Prosenjit Bose and Godfried T. Toussaint.

Given a set of *n* points in the plane, a quadrangulation of *S* is a planar
subdivision whose vertices are the points of *S*, whose outer face is the
convex hull of *S*, and every face of the subdivision (except possibly the
outer face) is a quadrilateral. We show that *S* admits a quadrangulation if
and only if *S* does not have an odd number of extreme points. If *S* admits a
quadrangulation, we present an algorithm that computes a quadrangulation of *S*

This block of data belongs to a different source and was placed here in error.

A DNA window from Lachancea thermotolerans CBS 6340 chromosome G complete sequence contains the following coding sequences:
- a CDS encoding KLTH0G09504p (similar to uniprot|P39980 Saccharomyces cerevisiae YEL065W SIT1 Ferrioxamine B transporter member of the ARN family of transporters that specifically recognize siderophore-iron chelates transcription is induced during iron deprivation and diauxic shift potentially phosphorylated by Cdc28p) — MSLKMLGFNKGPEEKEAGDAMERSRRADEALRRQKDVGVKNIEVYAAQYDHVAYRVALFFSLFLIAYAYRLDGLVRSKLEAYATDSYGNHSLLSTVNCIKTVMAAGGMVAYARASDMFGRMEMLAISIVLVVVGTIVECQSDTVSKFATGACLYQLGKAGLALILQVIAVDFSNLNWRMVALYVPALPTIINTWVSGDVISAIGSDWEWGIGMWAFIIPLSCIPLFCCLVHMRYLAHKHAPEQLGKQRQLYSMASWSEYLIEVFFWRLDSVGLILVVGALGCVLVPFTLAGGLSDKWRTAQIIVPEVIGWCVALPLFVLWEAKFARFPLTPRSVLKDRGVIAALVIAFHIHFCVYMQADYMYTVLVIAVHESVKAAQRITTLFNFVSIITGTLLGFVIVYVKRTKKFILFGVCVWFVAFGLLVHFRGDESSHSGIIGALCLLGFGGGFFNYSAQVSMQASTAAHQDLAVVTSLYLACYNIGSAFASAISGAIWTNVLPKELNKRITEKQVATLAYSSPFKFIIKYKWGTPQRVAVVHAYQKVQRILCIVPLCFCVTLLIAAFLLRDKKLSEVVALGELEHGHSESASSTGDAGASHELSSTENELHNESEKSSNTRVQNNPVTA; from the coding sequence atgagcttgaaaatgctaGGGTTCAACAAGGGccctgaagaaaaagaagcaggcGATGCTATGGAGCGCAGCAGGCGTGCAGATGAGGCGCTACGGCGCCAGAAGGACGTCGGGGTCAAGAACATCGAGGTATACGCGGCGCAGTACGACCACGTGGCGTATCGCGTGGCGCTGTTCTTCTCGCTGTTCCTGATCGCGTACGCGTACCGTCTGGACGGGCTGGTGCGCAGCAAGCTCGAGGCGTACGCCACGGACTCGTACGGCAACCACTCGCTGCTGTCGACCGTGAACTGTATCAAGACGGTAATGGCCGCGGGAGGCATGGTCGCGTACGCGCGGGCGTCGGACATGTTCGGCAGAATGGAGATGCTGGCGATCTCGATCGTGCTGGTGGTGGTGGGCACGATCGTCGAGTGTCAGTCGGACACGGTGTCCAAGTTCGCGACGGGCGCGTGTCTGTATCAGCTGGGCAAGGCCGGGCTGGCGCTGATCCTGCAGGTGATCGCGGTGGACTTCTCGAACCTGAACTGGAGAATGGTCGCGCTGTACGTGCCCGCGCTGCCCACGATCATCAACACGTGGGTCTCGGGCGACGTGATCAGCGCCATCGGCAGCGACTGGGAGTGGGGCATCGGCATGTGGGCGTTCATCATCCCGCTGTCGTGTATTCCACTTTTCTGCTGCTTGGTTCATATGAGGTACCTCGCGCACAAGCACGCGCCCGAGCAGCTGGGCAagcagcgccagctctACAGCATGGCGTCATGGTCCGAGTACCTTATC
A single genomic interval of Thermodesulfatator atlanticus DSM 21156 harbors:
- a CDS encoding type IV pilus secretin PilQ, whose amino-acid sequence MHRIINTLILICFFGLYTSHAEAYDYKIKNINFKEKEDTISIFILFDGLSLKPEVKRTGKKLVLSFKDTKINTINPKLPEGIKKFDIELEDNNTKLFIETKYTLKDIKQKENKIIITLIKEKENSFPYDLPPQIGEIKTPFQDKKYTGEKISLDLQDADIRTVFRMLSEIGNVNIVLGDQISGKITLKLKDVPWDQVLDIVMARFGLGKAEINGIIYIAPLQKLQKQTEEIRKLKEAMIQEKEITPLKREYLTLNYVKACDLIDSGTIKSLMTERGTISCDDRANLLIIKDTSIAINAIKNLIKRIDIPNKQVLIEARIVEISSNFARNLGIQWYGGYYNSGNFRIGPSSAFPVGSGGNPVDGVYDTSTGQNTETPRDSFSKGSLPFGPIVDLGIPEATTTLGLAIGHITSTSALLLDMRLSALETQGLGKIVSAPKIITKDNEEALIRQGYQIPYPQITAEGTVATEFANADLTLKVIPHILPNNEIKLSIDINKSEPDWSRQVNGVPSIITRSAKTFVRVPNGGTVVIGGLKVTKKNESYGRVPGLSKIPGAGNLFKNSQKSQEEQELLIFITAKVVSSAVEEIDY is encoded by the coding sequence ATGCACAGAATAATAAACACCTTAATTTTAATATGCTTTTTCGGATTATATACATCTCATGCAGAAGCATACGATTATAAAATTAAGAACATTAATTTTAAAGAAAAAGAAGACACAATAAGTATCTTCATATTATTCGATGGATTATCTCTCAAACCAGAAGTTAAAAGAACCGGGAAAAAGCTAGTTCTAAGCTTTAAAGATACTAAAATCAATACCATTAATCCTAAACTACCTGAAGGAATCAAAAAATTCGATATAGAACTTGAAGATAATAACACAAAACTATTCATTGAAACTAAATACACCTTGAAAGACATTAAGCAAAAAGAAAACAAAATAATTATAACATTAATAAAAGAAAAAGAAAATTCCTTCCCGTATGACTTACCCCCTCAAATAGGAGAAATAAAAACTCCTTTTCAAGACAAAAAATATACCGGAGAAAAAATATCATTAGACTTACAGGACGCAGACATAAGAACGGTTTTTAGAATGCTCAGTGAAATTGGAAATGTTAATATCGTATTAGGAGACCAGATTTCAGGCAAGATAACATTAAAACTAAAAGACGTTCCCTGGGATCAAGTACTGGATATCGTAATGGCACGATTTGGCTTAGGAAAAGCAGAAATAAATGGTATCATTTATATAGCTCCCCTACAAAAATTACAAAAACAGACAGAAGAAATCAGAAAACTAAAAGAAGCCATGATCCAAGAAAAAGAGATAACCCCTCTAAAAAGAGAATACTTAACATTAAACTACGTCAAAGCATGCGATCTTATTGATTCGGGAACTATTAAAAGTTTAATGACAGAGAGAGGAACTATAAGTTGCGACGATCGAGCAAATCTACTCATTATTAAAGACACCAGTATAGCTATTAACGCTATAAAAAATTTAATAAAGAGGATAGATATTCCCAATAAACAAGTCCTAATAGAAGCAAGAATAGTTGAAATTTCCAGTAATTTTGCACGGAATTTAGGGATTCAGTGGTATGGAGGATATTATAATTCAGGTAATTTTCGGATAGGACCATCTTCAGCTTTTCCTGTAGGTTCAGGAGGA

in time even in the presence of collinear points. If *S* does not
admit a quadrangulation, then our algorithm can quadrangulate *S* with the
addition of one extra points, which is optimal. We also provide an
time lower bound for the problem. Our results imply that a
*k*-angulation of a set of points can be achieved with the addition of at most
*k*-3 extra points within the same time bound. Finally, we present an
experimental comparison between three quadrangulation algorithms which shows
that the Spiraling Rotating Calipers (SRC) algorithm (presented in section 4)
produces quadrangulations with the greatest number of convex quadrilaterals as
well as those with the smallest difference between the average minimum and
maximum angle over all quadrangles.

Main Page | Abstract | Introduction | Algorithm | Results | Applet | References | Comments